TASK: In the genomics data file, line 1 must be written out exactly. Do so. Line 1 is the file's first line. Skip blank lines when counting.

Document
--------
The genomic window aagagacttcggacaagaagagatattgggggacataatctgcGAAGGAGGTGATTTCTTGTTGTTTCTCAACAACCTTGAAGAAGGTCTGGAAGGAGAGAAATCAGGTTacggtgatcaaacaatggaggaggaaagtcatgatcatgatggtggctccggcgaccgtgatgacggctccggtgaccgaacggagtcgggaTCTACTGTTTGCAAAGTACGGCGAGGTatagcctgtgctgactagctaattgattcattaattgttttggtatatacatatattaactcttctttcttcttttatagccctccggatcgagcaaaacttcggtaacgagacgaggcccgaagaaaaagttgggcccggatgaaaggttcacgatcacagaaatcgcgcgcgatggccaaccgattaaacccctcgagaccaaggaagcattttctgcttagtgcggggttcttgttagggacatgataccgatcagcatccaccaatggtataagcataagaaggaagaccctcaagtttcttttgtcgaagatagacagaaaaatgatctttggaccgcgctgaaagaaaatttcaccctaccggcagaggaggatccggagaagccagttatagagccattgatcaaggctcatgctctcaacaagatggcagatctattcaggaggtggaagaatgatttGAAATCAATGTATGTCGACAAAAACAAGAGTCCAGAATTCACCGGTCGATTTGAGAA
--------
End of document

The genomic window aagagacttcggacaagaagagatattgggggacataatctgcGAAGGAGGTGATTTCTTGTTGTTTCTCAACAACCTTGAAGAAGGTCTGGAAGGAGAGAAATCAGGTTacggtgatcaaacaatggaggaggaaagtcatgatcatgatggtggctccggcgaccgtgatgacggctccggtgaccgaacggagtcgggaTCTACTGTTTGCAAAGTACGGCGAGGTatagcctgtgctgactagctaattgattcattaattgttttggtatatacatatattaactcttctttcttcttttatagccctccggatcgagcaaaacttcggtaacgagacgaggcccgaagaaaaagttgggcccggatgaaaggttcacgatcacagaaatcgcgcgcgatggccaaccgattaaacccctcgagaccaaggaagcattttctgcttagtgcggggttcttgttagggacatgataccgatcagcatccaccaatggtataagcataagaaggaagaccctcaagtttcttttgtcgaagatagacagaaaaatgatctttggaccgcgctgaaagaaaatttcaccctaccggcagaggaggatccggagaagccagttatagagccattgatcaaggctcatgctctcaacaagatggcagatctattcaggaggtggaagaatgatttGAAATCAATGTATGTCGACAAAAACAAGAGTCCAGAATTCACCGGTCGATTTGAGAA